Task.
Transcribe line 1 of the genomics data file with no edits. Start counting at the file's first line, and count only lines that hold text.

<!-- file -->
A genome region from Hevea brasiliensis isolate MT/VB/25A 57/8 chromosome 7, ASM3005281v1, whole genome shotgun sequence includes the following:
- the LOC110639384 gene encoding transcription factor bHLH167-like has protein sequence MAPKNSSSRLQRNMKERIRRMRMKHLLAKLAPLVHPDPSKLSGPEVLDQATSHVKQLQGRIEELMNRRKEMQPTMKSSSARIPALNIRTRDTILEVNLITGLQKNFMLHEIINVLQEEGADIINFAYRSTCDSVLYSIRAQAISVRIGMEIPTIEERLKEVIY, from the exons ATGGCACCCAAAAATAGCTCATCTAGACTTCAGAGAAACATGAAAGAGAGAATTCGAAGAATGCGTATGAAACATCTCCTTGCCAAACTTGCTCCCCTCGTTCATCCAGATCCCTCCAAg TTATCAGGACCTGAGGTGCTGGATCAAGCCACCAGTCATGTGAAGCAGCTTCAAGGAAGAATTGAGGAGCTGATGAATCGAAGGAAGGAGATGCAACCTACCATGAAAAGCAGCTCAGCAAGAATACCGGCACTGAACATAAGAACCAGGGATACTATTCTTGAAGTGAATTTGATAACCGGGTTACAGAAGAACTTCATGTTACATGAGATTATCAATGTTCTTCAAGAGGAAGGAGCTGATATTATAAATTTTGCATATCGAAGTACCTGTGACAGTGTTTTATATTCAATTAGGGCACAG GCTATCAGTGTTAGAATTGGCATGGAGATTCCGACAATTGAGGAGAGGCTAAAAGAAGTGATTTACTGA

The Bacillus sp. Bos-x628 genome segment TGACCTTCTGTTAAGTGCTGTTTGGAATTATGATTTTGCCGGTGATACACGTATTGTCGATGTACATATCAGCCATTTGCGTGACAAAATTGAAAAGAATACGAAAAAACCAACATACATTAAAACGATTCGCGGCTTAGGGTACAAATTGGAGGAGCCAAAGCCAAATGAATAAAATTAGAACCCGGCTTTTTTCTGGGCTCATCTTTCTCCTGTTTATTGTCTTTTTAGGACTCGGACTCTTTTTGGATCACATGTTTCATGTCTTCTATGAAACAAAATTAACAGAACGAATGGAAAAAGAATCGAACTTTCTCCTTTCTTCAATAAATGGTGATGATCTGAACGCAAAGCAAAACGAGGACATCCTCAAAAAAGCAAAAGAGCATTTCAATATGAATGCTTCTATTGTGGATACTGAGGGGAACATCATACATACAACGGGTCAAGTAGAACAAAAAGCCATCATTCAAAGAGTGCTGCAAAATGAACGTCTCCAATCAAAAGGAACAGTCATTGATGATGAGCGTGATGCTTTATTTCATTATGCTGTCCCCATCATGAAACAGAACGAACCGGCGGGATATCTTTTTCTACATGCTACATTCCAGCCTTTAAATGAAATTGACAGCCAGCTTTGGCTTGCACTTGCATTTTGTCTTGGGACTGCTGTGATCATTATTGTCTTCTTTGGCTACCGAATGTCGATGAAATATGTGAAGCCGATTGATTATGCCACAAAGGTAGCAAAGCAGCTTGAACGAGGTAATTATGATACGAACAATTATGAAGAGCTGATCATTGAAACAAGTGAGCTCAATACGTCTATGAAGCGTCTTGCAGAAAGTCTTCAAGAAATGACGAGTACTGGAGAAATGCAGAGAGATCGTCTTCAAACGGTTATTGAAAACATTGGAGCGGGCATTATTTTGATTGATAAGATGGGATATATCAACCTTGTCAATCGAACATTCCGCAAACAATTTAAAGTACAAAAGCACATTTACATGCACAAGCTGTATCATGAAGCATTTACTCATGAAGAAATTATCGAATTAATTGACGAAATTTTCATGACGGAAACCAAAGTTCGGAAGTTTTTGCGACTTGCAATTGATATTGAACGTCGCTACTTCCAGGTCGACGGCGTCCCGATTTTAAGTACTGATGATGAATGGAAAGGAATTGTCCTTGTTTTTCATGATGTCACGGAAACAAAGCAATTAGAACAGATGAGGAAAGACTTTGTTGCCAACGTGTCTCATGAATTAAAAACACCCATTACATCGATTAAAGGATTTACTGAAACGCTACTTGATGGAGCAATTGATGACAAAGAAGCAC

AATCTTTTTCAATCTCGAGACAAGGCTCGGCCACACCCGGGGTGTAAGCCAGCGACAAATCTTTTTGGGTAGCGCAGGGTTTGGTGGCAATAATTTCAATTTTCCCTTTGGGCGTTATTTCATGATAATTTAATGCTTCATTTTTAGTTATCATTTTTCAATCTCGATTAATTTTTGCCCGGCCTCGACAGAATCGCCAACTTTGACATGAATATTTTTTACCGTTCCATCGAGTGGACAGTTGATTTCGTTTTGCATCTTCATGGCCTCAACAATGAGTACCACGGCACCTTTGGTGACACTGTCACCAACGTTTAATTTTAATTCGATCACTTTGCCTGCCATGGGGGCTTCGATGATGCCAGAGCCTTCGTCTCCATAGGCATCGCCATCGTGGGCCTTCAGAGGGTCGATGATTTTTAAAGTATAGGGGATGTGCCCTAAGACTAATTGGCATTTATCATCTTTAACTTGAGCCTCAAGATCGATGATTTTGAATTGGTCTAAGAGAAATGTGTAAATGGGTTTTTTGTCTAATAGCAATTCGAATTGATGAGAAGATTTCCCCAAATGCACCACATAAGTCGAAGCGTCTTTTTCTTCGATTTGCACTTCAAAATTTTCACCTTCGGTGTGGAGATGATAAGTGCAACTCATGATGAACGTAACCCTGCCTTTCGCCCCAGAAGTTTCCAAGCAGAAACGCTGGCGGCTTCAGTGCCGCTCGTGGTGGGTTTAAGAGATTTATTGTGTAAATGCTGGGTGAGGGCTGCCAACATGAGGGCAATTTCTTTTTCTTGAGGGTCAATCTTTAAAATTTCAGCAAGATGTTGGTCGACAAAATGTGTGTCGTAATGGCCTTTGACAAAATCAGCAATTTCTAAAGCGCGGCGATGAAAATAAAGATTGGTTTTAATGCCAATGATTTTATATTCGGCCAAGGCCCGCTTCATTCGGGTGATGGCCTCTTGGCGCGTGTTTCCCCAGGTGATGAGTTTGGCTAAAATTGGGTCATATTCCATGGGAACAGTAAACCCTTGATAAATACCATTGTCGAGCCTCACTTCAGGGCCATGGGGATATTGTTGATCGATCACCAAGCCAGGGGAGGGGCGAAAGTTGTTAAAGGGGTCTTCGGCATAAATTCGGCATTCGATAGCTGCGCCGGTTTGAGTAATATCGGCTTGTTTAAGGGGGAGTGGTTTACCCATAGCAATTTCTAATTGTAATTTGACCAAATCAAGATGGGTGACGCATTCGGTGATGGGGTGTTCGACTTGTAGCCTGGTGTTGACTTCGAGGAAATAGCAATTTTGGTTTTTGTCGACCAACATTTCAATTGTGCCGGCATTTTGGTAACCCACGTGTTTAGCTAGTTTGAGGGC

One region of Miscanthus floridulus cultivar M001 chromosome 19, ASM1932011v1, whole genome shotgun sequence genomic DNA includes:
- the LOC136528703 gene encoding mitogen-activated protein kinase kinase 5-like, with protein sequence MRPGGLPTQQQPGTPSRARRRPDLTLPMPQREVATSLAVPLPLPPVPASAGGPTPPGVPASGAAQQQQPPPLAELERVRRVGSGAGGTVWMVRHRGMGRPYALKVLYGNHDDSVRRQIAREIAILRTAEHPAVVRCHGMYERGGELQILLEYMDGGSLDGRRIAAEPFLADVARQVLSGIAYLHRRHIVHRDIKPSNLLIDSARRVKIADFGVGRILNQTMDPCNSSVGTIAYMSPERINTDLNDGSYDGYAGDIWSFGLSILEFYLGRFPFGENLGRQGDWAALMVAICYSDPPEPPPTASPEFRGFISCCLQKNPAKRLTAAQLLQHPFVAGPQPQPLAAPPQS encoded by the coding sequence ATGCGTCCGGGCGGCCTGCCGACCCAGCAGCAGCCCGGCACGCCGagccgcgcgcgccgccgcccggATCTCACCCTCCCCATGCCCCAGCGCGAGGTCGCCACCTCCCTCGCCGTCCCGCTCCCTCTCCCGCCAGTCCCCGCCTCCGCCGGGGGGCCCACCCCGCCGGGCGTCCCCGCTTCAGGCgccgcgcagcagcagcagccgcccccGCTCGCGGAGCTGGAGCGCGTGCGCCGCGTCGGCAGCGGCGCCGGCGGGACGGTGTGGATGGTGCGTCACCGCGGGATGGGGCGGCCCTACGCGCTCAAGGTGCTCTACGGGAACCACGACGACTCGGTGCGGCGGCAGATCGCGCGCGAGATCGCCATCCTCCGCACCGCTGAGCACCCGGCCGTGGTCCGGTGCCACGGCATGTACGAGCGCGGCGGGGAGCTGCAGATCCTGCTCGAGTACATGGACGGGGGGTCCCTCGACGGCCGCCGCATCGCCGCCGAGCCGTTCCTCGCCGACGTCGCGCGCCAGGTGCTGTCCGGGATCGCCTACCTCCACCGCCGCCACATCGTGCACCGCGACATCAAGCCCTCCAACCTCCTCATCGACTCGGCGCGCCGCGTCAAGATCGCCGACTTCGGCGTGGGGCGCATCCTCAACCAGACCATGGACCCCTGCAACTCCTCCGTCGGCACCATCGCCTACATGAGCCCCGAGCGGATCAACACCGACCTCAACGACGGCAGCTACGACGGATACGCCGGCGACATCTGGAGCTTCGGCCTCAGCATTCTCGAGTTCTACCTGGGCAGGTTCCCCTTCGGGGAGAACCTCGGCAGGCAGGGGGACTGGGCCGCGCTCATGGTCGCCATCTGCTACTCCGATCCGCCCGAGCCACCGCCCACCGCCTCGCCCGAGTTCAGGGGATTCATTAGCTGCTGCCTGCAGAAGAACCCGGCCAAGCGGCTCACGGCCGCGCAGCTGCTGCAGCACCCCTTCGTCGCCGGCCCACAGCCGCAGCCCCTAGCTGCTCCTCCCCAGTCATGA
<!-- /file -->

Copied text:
A genome region from Hevea brasiliensis isolate MT/VB/25A 57/8 chromosome 7, ASM3005281v1, whole genome shotgun sequence includes the following: